Not some ‘namby pamby’ course that lets you do whatever you feel like doing. But sign up for a course where you feel fear on your credit card—and where the person conducting the course will kick you out for missing so much as a day’s assignment.

And for heaven’s sake, don’t sign up for anything that promises instant success—because you will. Some joker will come along with his surfboard and promise you some instant knowledge, and you’ll do what you’ve done before. You’ll sign up and you’ll be further away from your ability than ever before.

Instant success takes too much time.

It assumes you don’t need ability.
And the truth is quite the opposite, as you’ve figured.

You have time.

You have loads of time.
But you have too many excuses.
And way too little ability.

Ditch the excuses. Top up the ability.

And you get what top performers have—loads of time. It’s as they say: If you want a job done, give to a busy person.

Time you got busy, eh?

Do  you have a story  about wasting time ? Or how you manage your time? Share it here

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Luis Depazos, Entrepreneur, Miami, Fl. USA
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“Because of previous less than impressive experiences with sites that are all sizzle and no substance run by flaky gurus. Sean’s free advice and articles are so good I didn’t think that he could come up with something even better. He does.

When I joined,  I found a wealth of practical information and advice on all sorts of topics related to small business, marketing (both online and offline), interviews with experts, critiques of members’ websites and their marketing material. Sean is there answering queries and questions, sometimes even turning advice that
into an article.

Mixing with people from all over the world which allows you to get a truly international response to your questions or requests for help is one of the big bonuses of belonging.The 5000bc members are really friendly and there seems to be a complete absence of ego which is often the bane of a lot of online forums.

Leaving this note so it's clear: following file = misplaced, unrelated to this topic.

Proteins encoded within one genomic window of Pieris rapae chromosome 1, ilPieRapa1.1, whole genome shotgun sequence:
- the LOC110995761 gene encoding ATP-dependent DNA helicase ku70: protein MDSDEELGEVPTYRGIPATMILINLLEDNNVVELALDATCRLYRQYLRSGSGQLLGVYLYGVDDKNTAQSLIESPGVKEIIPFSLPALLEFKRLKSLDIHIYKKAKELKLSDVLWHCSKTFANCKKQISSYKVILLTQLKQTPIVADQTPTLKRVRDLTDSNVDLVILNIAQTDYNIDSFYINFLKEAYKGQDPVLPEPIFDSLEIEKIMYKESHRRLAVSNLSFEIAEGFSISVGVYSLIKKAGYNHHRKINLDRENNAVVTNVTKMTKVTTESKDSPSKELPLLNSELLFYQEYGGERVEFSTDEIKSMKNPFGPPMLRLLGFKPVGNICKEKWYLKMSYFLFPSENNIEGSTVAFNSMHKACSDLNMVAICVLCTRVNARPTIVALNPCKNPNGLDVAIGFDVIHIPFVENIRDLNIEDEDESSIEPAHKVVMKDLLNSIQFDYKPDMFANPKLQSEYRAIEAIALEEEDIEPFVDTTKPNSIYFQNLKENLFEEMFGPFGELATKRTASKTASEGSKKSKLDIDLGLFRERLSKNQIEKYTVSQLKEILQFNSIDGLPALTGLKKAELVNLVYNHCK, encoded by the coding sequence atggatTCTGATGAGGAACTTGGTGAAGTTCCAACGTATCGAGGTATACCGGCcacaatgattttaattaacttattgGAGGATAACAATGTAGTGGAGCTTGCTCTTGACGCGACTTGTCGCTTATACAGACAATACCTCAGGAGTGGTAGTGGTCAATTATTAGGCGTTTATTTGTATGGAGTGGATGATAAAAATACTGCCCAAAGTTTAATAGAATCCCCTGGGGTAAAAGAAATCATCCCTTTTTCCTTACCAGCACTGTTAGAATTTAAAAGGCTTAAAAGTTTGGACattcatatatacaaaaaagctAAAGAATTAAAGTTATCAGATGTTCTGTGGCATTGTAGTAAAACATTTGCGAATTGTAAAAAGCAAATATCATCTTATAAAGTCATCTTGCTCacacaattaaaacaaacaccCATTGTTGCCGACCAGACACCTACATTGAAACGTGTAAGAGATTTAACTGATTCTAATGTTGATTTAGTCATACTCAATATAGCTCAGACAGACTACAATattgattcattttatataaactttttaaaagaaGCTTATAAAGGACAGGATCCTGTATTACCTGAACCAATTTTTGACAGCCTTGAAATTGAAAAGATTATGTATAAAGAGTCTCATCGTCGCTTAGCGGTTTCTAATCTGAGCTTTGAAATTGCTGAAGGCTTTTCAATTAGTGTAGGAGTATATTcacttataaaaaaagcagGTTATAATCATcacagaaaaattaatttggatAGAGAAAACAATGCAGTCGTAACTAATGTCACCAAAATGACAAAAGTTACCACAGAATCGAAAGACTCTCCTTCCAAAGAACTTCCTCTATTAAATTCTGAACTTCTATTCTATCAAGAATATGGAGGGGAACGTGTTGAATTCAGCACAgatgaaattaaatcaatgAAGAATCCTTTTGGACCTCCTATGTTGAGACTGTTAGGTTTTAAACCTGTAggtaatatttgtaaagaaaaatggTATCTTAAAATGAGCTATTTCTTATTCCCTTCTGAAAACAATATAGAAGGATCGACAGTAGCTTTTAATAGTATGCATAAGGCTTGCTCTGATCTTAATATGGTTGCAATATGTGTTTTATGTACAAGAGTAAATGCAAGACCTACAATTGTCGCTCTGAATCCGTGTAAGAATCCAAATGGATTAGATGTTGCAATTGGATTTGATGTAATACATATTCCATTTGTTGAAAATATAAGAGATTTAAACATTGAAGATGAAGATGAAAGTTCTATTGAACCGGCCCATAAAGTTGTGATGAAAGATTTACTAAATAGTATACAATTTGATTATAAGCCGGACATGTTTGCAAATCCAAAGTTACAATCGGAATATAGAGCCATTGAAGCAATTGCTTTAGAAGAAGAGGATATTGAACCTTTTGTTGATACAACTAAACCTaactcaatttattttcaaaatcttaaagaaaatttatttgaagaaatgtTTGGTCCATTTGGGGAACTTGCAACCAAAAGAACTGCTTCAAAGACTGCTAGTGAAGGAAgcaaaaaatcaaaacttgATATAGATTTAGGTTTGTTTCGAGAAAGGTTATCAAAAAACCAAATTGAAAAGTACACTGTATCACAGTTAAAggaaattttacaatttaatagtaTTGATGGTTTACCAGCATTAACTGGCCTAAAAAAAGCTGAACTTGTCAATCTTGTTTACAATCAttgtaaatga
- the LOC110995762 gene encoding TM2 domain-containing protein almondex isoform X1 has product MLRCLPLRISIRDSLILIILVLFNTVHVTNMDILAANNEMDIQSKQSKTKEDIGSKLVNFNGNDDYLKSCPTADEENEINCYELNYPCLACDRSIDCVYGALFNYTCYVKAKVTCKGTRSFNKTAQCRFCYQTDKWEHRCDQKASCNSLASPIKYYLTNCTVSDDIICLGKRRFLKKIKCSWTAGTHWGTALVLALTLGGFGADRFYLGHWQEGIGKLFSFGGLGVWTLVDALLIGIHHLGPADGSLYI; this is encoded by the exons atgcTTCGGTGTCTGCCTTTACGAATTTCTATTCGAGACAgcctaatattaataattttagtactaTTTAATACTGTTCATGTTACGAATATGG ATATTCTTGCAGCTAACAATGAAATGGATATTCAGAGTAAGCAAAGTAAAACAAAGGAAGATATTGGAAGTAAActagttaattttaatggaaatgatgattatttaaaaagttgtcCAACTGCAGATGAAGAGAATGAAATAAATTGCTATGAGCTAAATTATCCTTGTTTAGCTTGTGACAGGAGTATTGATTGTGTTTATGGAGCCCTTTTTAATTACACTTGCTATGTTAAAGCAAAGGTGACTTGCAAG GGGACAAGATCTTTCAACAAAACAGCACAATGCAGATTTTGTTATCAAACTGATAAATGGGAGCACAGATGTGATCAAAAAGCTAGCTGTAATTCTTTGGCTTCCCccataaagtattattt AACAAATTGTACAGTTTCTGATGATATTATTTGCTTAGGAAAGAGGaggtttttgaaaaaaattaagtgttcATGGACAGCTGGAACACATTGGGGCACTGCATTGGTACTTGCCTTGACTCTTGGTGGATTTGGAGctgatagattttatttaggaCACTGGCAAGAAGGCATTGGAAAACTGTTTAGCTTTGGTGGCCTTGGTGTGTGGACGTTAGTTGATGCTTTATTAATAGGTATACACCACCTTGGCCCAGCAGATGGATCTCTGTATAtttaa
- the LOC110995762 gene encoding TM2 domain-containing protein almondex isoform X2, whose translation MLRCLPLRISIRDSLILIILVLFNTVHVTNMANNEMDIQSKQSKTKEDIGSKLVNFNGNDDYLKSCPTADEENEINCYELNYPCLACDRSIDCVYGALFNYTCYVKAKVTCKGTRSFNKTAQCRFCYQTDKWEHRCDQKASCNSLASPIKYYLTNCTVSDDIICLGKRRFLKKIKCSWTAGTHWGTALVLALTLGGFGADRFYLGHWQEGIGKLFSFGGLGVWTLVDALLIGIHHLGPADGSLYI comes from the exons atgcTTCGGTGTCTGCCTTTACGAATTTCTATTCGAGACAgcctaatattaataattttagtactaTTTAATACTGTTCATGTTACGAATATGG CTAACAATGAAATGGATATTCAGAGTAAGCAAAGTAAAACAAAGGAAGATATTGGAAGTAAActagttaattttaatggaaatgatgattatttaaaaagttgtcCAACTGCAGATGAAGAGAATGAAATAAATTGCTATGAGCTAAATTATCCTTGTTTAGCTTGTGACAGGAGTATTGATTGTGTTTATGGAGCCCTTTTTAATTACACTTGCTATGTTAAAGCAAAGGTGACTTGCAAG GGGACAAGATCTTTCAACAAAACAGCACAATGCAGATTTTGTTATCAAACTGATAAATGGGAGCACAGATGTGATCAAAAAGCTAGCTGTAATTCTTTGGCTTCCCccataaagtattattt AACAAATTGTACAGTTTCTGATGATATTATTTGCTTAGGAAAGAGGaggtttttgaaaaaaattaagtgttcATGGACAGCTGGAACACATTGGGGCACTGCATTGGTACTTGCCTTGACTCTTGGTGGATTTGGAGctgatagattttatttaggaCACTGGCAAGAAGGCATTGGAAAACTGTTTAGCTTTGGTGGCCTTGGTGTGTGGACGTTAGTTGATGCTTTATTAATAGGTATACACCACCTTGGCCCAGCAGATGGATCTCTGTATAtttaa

Free resources available to members which you don’t read or hear about outside 5000bc, not to mention free access to articles which later become paid products are added bonuses of being a member. You also get information about classes and workshops which Sean is planning before the general public is informed.

I wouldn’t hesitate to recommend 5000bc as a valuable resource to help you with your business and the free coaching.”
Stephen Trevarthen
Melbourne, Australia

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  1. says

    HI Sean,

    These are just the excuses all of keep making, sometime or the other! and surprisingly we have a justification for all the reasons and excuses that we make. However, I do strongly believe that where there is a will- there will be a way out- only if you want to take it out!

    Thanks for sharing :)

  2. says

    I am all for learning and such. I know that brain stays plastic! Yet, even looking at my body, my stomach is better at processing food than my lungs… do you agree?

    I learn what’s critical. So that if I’m stuck, and there’s no one to fix it, I can. :)

  3. says

    hey Sean, good topic and timely. Another way to save time, is to hire people who are already good at what they do. But sometimes, particularly us entrepreneurs, want to do every thing ourselves, and I have experienced that I disable people who know how to the things that I am barely good at doing, and I end up not doing it or doing it below mediocre. I know that money and paying for something is a hurdle. But if we could measure the costs of not paying to somebody who does something well, I know I would be in the red.

    I am all for learning and such. I know that brain stays plastic! Yet, even looking at my body, my stomach is better at processing food than my lungs… do you agree?

    Thank you for your inspiring words and every generous writings,


  4. Susan says

    I listen to books and lectures on tape when I walk the dog, fold laundry, on my commute, etc. I read books on both my Kindle and my iPhone, and make the most of my time when waiting in line or a lunch. However, I completely disagree that we must fill every waking moment with learning of some kind. I think it’s critical to use some of the time to every day to reflect, consider, meditate. Our world is so loud (literally and figuratively). Without time for quiet reflection, we miss out on some of the aha moments — making connections between seemingly disconnected situations, thoughts, etc.

    • says

      I’m sorry if that’s what I said. And I probably said that too :(